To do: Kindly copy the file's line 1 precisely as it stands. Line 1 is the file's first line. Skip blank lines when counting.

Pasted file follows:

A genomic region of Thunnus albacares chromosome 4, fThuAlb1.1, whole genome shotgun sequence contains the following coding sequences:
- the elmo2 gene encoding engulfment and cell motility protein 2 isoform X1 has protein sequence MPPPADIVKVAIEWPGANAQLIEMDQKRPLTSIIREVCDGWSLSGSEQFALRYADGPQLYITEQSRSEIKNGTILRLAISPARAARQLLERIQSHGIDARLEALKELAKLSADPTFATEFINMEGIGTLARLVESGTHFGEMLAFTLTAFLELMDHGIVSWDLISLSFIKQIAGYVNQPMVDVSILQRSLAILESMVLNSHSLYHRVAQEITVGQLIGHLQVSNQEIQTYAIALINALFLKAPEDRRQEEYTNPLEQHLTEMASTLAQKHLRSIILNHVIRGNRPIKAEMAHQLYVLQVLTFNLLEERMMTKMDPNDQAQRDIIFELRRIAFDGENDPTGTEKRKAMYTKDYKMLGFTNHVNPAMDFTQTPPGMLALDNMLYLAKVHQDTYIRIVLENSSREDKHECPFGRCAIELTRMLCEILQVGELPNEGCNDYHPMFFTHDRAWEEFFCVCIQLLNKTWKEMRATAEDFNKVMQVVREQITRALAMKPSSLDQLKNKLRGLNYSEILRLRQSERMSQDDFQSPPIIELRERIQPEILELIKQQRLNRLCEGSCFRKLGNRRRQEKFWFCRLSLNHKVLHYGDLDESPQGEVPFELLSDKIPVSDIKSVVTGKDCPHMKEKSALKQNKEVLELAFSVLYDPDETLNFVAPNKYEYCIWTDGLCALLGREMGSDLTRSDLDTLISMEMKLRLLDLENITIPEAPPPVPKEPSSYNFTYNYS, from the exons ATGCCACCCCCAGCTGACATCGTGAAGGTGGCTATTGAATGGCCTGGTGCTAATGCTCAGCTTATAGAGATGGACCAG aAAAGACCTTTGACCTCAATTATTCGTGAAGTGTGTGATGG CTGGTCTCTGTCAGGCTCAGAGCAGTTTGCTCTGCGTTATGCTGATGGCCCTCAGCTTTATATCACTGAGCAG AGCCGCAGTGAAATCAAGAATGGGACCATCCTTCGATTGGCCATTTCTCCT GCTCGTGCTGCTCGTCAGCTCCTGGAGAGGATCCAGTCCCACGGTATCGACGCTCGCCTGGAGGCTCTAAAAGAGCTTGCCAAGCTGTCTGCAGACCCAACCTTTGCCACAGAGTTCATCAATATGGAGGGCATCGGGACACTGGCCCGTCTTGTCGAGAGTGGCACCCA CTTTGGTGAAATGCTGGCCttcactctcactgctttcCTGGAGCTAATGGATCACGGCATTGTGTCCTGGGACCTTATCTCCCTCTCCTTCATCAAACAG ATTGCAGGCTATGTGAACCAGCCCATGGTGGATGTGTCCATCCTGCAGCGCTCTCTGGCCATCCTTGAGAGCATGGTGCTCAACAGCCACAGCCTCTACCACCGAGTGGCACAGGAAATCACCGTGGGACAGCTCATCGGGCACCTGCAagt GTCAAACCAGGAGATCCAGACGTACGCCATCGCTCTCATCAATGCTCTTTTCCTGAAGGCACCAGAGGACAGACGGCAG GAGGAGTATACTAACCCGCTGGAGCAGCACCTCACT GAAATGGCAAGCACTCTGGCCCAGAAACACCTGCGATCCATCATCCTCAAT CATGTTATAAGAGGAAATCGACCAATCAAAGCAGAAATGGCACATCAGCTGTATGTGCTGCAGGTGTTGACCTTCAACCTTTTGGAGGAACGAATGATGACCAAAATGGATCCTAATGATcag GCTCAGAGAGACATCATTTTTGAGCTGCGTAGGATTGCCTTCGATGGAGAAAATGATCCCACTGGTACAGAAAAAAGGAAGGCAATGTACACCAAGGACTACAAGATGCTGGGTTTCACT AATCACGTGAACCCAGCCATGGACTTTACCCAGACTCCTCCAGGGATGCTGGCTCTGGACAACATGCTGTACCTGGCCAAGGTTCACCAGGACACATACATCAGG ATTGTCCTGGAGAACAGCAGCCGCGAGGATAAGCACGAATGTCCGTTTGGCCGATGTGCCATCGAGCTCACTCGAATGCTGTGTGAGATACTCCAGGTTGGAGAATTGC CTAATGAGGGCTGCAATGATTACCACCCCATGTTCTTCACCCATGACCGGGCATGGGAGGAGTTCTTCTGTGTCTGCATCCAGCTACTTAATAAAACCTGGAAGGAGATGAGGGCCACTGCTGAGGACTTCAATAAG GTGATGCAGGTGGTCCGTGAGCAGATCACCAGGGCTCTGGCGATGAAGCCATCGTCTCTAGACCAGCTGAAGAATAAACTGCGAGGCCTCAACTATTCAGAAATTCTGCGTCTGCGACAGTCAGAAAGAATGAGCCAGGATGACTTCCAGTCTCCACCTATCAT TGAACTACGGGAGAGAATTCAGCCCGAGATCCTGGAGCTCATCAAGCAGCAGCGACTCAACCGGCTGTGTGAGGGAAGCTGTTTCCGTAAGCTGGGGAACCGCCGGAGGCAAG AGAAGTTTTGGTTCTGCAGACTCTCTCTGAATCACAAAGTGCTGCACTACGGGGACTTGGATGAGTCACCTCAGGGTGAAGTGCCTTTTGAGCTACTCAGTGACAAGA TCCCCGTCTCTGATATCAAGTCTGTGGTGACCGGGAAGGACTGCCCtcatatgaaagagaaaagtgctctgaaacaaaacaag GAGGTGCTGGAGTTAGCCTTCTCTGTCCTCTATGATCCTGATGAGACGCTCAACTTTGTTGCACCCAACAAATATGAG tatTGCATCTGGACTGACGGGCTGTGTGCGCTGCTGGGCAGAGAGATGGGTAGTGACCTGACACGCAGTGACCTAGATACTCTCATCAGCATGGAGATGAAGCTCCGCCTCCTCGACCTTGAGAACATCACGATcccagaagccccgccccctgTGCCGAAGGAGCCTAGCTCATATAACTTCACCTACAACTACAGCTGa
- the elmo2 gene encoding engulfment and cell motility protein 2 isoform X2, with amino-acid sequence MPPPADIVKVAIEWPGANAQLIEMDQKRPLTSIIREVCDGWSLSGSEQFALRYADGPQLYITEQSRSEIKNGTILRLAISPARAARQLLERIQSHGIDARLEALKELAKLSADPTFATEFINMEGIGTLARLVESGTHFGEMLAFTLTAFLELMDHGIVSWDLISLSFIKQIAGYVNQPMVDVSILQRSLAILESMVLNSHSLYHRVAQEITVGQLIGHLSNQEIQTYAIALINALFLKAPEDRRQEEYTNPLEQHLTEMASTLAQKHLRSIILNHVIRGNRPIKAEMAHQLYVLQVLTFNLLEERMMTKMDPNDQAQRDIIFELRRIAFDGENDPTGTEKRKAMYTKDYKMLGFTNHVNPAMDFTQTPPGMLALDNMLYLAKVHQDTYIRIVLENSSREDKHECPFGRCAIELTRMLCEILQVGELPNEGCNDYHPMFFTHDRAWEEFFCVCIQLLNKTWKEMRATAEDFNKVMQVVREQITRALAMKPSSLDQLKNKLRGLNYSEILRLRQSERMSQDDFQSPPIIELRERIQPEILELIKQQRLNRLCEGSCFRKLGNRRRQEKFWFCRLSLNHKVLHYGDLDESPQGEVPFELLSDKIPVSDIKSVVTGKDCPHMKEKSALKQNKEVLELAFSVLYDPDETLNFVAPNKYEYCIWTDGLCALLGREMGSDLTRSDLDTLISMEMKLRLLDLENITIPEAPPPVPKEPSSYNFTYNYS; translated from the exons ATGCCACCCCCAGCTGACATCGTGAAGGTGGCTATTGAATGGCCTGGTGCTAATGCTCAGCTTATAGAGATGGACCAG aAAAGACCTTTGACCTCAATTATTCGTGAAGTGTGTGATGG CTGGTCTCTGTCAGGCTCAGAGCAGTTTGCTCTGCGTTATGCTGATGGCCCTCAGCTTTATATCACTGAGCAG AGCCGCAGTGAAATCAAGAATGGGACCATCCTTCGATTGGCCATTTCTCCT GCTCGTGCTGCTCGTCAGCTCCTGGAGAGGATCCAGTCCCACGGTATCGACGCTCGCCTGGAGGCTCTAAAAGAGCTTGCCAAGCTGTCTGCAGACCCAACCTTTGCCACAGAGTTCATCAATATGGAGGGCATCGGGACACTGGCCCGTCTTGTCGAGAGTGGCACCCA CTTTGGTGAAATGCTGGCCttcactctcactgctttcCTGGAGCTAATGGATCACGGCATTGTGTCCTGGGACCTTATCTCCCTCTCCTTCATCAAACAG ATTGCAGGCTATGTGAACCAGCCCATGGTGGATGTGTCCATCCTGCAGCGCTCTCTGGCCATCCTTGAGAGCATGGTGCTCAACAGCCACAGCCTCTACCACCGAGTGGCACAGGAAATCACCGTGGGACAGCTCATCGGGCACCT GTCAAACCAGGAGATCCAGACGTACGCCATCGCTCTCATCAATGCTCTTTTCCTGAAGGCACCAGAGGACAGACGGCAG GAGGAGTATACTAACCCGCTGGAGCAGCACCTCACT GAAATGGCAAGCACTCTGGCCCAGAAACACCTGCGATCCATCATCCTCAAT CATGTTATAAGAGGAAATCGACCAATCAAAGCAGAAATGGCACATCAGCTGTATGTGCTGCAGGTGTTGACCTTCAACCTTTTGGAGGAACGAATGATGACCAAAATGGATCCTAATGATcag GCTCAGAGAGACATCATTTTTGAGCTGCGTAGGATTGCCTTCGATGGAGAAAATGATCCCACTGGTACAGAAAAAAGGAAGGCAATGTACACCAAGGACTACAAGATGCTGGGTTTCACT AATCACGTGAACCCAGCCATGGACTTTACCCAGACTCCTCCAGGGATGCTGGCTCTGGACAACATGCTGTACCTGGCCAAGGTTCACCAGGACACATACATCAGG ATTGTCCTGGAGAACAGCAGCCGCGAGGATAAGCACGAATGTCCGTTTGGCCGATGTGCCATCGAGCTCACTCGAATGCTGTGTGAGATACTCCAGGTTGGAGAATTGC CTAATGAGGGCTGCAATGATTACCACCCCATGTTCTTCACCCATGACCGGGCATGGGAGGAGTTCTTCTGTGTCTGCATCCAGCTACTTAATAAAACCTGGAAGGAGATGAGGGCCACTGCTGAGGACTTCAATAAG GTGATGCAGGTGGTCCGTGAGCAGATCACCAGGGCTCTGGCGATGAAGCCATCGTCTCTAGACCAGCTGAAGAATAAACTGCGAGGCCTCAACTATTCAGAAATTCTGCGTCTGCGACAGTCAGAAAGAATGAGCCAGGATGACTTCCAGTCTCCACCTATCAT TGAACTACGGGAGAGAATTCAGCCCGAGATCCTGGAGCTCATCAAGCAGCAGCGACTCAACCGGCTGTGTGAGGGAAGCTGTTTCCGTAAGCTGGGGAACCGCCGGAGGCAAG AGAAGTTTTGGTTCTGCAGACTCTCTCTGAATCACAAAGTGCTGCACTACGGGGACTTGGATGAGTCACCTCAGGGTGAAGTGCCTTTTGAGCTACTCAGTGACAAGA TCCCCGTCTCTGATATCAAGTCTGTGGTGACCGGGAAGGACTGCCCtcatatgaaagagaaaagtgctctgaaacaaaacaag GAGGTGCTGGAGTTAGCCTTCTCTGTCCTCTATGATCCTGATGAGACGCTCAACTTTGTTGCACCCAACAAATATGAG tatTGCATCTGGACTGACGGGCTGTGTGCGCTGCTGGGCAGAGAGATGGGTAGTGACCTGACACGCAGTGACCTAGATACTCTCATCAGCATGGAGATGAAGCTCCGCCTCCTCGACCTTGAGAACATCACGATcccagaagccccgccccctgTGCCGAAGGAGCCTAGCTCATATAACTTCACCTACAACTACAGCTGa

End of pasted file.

A genomic region of Thunnus albacares chromosome 4, fThuAlb1.1, whole genome shotgun sequence contains the following coding sequences: